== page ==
Another milestone was turning twenty one. While the responsible goal was to have turned the age to be able to make your opinion count by voting, many of us saw twenty one as an opportunity to experience why all the other adults we watched were always so happy, consuming alcohol. Well, I know Madison has not expressed her interest in politics just yet. And I know that Madison does not really understand the concept of drinking alcohol, as she never really witnessed either of her parents drink other than the occasional glass with a meal.

Hmmmm… so what could Madison be all excited about being two years away from being a teenager? I tried to remember what it was like for me and the things that I did back then. The bad thing for Madison is that I am going to remember from the male perspective. I played a lot of baseball and football, rode my bike, did my homework, hey… wait a minute. At around that age, I was crossing the vortex that allowed me to recognize that girls were a good thing.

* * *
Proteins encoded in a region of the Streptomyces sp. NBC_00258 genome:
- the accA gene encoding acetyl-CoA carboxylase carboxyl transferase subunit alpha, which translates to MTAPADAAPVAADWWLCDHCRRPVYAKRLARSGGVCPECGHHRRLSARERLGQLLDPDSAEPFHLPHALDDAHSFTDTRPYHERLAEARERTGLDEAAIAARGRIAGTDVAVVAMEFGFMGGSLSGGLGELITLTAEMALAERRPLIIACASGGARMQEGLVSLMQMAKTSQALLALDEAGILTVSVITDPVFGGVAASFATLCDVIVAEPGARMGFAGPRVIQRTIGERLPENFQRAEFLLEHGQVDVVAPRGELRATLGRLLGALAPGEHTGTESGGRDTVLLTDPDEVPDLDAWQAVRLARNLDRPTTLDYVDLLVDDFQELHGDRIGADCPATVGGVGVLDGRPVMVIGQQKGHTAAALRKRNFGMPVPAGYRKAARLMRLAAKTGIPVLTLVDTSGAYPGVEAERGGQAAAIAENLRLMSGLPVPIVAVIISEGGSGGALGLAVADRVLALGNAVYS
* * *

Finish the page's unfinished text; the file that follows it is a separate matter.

Television had shows that displayed boyfriend and girlfriend relationships, and that it was cool to have an interest in someone. Hey… you do not think… wait a minute… she is not… could… no. She cannot be excited about turning eleven because of…?

Yes, the reality of fatherhood and a little girl who is excited about a particular birthday. For many years, she has playfully talked about her “boy friends”. One in particular she has laid claim to as her husband for the last six years or so. She is noticing boys. But fortunately one thing in my favor is that Madison has a little sister who is willing to blow the whistle on any ill-fated attempts to disrespect my daughter.

In all seriousness, this is a difficult year for Madison and I. As it is another special day that we are doing differently, because of the pending divorce. One new tradition that I have started with her, and will do the same with my younger daughter, is picking a birthday meal. In the past, because extended family were invited, Madison never got to choose her birthday dinner. And ultimately, it is her birthday. Not everyone was crazy about tuna noodle casserole when I was a kid, but it was my birthday, and my dinner. And so, for our new birthday tradition, Madison chose Taco Bell.

It does not take a lot to make Madison happy as her father. She wants attention. She wants to do the things that she wants to do. I could not be more proud of her (I am equally proud of both of my daughters). Happy Birthday my “Ting Ting”. Don’t rush the teenage years on me.